July 2013 President’s Letter

We Can All Sit a Little Taller Now...

Randy St. John, owner of Spine Physical Therapy, was a guest speaker at the June KBC meeting and gave members present a lot of good tips about how to keep our backs healthy and strong. His talk was so persuasive that I noticed a perceptible improvement in the posture of the attendees as he pointed out various areas of concern.

If nothing else, I, personally, was gratified to learn that my (occasional) habit of eating meals over the sink when I'm pressed for time can actually be considered beneficial. You see, according to Randy, sitting in a chair exerts 40% more pressure on the spine than does standing up. So, it seems, certain of my uncouth behaviors really are grounded in sound scientific principles. Probably not all of them; but certainly that.

KalTour 2013 - A Great Ride on a Great Day

KalTour Director Mike Krischer dug deep into his bag of tricks to come up with the weather on Sunday, June 30 - KalTour day. It was overcast; not too hot and not too cool. Had the Three Bears been riding, they would have declared it "just right."

Approximately 288 riders took part in the event and rode anywhere from 15 to 100 miles. At the SAG stop at the Briar Patch on Q Avenue, where I spent the better part of the day, I heard so many comments praising the organizers for running such a terrific tour. Mentioned most frequently were the routes and the food.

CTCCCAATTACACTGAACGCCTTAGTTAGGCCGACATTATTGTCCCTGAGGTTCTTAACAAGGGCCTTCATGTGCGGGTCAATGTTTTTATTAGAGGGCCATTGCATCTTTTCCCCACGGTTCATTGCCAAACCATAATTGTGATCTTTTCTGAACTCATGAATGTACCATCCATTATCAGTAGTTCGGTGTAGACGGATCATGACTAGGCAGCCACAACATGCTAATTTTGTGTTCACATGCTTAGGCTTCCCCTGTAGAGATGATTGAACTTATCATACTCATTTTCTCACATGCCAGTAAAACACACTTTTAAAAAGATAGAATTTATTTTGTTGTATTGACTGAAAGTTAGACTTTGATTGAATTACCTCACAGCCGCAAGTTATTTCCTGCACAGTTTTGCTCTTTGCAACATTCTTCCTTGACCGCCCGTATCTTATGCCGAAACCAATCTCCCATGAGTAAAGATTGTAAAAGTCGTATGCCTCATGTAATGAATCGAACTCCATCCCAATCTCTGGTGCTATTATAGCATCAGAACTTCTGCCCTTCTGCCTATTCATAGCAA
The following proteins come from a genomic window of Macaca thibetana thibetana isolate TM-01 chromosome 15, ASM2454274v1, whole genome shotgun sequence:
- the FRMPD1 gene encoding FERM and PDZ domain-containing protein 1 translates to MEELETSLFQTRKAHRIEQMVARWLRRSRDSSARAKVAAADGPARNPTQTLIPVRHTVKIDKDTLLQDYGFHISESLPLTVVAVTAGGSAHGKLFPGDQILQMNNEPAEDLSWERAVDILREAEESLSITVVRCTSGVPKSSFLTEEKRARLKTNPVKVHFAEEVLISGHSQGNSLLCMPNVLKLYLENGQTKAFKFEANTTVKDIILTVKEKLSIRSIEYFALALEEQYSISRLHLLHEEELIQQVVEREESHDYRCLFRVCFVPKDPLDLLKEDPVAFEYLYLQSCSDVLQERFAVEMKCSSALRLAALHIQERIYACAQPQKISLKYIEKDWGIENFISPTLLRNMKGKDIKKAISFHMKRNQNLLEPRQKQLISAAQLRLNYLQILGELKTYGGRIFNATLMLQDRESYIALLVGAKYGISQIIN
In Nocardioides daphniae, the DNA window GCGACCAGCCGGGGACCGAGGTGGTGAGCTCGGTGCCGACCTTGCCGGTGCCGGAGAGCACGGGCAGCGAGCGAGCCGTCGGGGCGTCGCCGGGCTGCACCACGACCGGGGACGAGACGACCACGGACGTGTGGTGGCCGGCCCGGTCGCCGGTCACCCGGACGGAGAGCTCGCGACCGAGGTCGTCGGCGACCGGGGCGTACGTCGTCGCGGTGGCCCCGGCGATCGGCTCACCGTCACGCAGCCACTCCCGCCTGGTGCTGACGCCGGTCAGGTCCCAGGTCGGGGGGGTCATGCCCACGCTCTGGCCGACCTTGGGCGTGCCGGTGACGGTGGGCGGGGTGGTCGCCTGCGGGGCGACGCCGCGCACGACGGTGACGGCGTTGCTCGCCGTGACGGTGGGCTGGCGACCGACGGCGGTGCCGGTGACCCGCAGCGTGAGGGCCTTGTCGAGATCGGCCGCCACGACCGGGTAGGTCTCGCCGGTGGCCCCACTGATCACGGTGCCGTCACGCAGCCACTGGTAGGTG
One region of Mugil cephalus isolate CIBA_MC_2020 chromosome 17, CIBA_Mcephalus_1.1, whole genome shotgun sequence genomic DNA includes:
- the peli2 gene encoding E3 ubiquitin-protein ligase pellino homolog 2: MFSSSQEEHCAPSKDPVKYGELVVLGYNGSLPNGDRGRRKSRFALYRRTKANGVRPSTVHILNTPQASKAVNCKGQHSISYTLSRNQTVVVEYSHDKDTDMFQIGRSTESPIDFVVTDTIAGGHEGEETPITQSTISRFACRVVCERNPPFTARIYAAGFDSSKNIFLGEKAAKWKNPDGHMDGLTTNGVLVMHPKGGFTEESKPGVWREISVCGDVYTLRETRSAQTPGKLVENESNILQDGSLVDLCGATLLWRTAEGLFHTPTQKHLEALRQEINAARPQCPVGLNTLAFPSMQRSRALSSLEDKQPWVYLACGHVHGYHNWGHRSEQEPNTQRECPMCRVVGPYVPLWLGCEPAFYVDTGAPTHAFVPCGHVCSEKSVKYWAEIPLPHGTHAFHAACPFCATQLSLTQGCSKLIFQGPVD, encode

Compliments for the latter go to Maria at Victorian Bakery and Mark at Great Harvest Bread Company. Smiles lit many a face as sandwiches were unwrapped and cookies devoured.

As in years past, the group formerly known as Alive After Five, a division of the AMBUCS organization, showed up en masse to help staff the Briar Patch lunch stop with their competence and good cheer. Because they are in the process of merging with another entity, to be named Kazoo Valley AMBUCS, they even brought along some new volunteers. Half of the proceeds from KalTour after expenses, or $350.00, whichever is greater, will go to benefit this worthy group. Their mission is to provide AmTryke(R) therapeutic tricycles to individuals who are unable to operate a traditional bike.

So many people and groups helped out at KalTour that I would do a disservice by trying to list them all and possibly forget an important someone along the way. However, I would like to point out that the Kalamazoo Amateur Radio Club has been helping us out with this event for years, and their expertise and dedication is always appreciated.

And one of the unsung heroes of this year's ride was mobile SAG operator and KBC President Emeritus Mike Boersma, who rescued three cyclists who could not continue because of health or mechanical issues. The importance of having this type of service available is only apparent when it is needed, as it was this year. Thanks, Mike!

So, to all those who came out early and helped at the registration table, those who manned SAG stops, those who led rides, painted turn signs on roads, and those who did the many other tasks that need doing at KalTour...Thank You! KalTour wouldn't be as wonderful, or maybe wouldn't even exist, without you.